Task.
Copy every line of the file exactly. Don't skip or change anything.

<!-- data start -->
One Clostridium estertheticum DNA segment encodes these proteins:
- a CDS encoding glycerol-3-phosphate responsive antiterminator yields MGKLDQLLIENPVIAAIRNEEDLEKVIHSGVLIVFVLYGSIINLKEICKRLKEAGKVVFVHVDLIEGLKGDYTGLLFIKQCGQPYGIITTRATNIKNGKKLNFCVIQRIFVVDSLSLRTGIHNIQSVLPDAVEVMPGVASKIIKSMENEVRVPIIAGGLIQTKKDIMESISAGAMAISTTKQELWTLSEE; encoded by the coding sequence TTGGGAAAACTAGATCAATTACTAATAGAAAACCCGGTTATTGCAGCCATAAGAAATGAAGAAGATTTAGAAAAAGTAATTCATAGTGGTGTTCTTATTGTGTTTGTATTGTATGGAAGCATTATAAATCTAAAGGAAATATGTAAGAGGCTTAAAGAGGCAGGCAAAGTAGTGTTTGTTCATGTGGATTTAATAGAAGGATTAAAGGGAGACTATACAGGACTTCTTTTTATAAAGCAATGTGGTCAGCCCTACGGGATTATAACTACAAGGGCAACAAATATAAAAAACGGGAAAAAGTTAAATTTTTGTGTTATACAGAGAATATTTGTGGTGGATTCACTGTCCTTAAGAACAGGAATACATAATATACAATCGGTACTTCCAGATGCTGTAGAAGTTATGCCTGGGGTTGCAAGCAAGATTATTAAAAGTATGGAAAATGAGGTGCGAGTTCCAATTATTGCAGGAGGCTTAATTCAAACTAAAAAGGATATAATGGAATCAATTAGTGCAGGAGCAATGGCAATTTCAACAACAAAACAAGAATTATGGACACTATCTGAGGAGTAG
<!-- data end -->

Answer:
One Clostridium estertheticum DNA segment encodes these proteins:
- a CDS encoding glycerol-3-phosphate responsive antiterminator yields MGKLDQLLIENPVIAAIRNEEDLEKVIHSGVLIVFVLYGSIINLKEICKRLKEAGKVVFVHVDLIEGLKGDYTGLLFIKQCGQPYGIITTRATNIKNGKKLNFCVIQRIFVVDSLSLRTGIHNIQSVLPDAVEVMPGVASKIIKSMENEVRVPIIAGGLIQTKKDIMESISAGAMAISTTKQELWTLSEE; encoded by the coding sequence TTGGGAAAACTAGATCAATTACTAATAGAAAACCCGGTTATTGCAGCCATAAGAAATGAAGAAGATTTAGAAAAAGTAATTCATAGTGGTGTTCTTATTGTGTTTGTATTGTATGGAAGCATTATAAATCTAAAGGAAATATGTAAGAGGCTTAAAGAGGCAGGCAAAGTAGTGTTTGTTCATGTGGATTTAATAGAAGGATTAAAGGGAGACTATACAGGACTTCTTTTTATAAAGCAATGTGGTCAGCCCTACGGGATTATAACTACAAGGGCAACAAATATAAAAAACGGGAAAAAGTTAAATTTTTGTGTTATACAGAGAATATTTGTGGTGGATTCACTGTCCTTAAGAACAGGAATACATAATATACAATCGGTACTTCCAGATGCTGTAGAAGTTATGCCTGGGGTTGCAAGCAAGATTATTAAAAGTATGGAAAATGAGGTGCGAGTTCCAATTATTGCAGGAGGCTTAATTCAAACTAAAAAGGATATAATGGAATCAATTAGTGCAGGAGCAATGGCAATTTCAACAACAAAACAAGAATTATGGACACTATCTGAGGAGTAG